Refocusing the army about this priority can be a daunting prospect. First, Brazil must strengthen its policing capacity. Mr Jungmann has called for a permanent national guard, starting with 7,000 men, in order to alleviate the burden about the army. Michel Temer, the centre-right president, backs this idea.
Beyond that, Brazil’s armed forces of yesteryear are a poor fit to combat the threats of tomorrow. To fend off intruders inside the vast rainforest or perhaps the “Blue Amazon”, because the country’s oil-rich territorial waters are known, Brazil will be needing a versatile rapid-reaction force, capable to intervene anywhere with a moment’s notice.
That needs modern equipment and small groups of mobile, skilled personnel. Yet two-thirds of ground forces work with contracts that limit these to eight years’ service, preventing their professionalisation. Three-quarters in the defence budget goes to payroll and pensions, leaving only a sliver for kit and maintenance. In the United States, the ratio may be the reverse.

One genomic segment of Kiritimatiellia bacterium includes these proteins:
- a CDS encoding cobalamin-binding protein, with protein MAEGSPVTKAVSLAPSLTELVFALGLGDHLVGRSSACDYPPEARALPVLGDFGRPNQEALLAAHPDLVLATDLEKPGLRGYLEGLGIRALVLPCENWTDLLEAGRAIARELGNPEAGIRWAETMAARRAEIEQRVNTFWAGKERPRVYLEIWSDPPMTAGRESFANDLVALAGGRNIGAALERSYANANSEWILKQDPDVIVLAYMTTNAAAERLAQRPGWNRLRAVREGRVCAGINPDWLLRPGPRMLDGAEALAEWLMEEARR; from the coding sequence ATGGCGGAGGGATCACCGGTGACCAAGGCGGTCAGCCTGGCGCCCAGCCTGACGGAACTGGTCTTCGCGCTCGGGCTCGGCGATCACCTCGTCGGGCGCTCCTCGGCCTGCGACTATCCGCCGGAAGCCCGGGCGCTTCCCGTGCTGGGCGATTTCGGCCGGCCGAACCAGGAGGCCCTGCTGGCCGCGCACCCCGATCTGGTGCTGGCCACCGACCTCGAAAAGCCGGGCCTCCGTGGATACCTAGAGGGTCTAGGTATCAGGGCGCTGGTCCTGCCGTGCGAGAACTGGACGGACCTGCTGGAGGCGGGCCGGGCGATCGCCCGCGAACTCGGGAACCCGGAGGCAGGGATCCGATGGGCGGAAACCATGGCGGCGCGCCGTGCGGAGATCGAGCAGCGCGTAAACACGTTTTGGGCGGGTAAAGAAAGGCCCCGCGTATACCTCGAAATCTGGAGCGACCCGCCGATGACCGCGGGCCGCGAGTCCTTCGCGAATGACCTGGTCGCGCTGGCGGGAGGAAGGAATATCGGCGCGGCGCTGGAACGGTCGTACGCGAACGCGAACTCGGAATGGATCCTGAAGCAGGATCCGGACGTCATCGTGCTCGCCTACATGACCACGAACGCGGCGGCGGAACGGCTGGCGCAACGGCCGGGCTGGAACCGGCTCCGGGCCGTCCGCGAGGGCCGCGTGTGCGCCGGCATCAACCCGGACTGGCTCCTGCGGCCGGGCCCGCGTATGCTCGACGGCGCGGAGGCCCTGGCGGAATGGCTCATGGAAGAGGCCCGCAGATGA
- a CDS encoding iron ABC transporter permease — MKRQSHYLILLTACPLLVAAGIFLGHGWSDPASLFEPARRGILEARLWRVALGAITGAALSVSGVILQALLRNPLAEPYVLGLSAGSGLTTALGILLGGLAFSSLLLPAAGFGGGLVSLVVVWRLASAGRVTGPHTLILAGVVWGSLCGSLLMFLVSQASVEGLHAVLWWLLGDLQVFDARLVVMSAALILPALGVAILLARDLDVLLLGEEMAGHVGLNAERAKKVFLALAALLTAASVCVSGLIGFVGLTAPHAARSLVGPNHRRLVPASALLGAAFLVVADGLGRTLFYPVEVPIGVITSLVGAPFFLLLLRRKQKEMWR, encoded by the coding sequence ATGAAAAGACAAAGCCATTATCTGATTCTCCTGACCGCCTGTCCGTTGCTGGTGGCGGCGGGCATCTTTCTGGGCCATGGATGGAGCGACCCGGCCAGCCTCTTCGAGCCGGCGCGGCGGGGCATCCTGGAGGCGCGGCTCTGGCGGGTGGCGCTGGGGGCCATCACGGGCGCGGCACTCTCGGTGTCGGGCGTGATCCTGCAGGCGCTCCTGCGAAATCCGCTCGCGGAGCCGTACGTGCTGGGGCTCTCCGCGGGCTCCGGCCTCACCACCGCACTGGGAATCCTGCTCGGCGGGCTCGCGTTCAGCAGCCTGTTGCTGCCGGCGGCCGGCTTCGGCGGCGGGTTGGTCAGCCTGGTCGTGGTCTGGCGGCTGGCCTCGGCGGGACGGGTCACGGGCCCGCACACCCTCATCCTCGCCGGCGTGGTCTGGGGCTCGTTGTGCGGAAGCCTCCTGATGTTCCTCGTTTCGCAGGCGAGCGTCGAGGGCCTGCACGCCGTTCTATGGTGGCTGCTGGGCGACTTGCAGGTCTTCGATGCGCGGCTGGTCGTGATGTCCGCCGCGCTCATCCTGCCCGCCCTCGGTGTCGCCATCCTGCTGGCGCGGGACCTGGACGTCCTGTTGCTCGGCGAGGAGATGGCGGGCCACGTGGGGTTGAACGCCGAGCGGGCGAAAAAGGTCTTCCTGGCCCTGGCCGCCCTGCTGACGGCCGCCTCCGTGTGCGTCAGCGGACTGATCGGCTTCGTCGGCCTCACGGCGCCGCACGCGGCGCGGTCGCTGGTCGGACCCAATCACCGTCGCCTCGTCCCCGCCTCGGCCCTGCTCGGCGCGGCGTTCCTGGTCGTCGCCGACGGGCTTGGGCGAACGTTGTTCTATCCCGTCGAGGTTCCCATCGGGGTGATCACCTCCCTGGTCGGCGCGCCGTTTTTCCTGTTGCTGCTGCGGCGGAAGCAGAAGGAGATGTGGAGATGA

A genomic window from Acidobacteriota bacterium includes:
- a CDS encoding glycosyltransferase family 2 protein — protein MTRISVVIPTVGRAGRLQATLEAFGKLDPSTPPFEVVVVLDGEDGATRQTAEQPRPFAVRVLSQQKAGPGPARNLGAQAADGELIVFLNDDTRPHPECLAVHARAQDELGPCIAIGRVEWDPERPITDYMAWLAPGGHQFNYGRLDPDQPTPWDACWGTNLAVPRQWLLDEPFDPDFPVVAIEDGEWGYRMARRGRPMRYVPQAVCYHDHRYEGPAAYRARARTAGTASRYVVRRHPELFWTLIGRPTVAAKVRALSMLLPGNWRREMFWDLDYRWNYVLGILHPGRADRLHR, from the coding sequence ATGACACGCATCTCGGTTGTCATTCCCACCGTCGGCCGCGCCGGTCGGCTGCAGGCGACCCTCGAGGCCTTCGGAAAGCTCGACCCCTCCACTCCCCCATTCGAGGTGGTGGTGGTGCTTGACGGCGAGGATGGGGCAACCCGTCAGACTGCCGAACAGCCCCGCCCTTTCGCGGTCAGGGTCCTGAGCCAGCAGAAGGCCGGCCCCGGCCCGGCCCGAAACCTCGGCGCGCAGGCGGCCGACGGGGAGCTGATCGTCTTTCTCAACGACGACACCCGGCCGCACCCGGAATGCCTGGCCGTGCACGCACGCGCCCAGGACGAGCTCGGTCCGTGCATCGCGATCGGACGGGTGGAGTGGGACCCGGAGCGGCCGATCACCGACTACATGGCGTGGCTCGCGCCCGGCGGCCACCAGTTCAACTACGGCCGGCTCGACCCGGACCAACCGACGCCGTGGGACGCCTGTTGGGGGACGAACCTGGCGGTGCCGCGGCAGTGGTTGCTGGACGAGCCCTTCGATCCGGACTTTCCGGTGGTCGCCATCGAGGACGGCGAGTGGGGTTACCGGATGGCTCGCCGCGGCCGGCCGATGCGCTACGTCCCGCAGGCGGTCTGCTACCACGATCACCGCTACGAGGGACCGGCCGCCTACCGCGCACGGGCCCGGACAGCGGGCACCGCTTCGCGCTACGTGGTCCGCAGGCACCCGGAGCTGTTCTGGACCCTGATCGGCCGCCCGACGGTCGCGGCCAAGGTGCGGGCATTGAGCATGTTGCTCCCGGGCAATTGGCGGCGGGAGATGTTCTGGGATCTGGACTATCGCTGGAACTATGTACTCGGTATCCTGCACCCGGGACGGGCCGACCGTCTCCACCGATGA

Prior to the recession took root, Brazil was moving towards these ends. In 2015 it consented to buy 36 Swedish Gripen fighter jets for $4.7bn. But spending on military equipment has fallen by two-thirds since 2012, leaving a roster of half-baked projects. An endeavor with Ukraine to build a satellite launch vehicle was scrapped in 2015. A location-based monitoring system miliitar to detect incursions covers just 4% of your border. A 32bn-real nuclear-powered submarine is nowhere near completion. As well as the country’s only aircraft carrier, never battle-ready, was mothballed in February.
In a chronilogical age of austerity, even routine operations are coming under strain. For the reason that air force only provides one supply flight each month into a border garrison in Roraima, a northern state, Gustavo Dutra, its commander, has got to charter private aircraft at 2,000 reais hourly. And then in January the army was called into quell prison riots from the state, whose precarious finances have stretched its security budget. General Dutra frets his men might be summoned there again before long.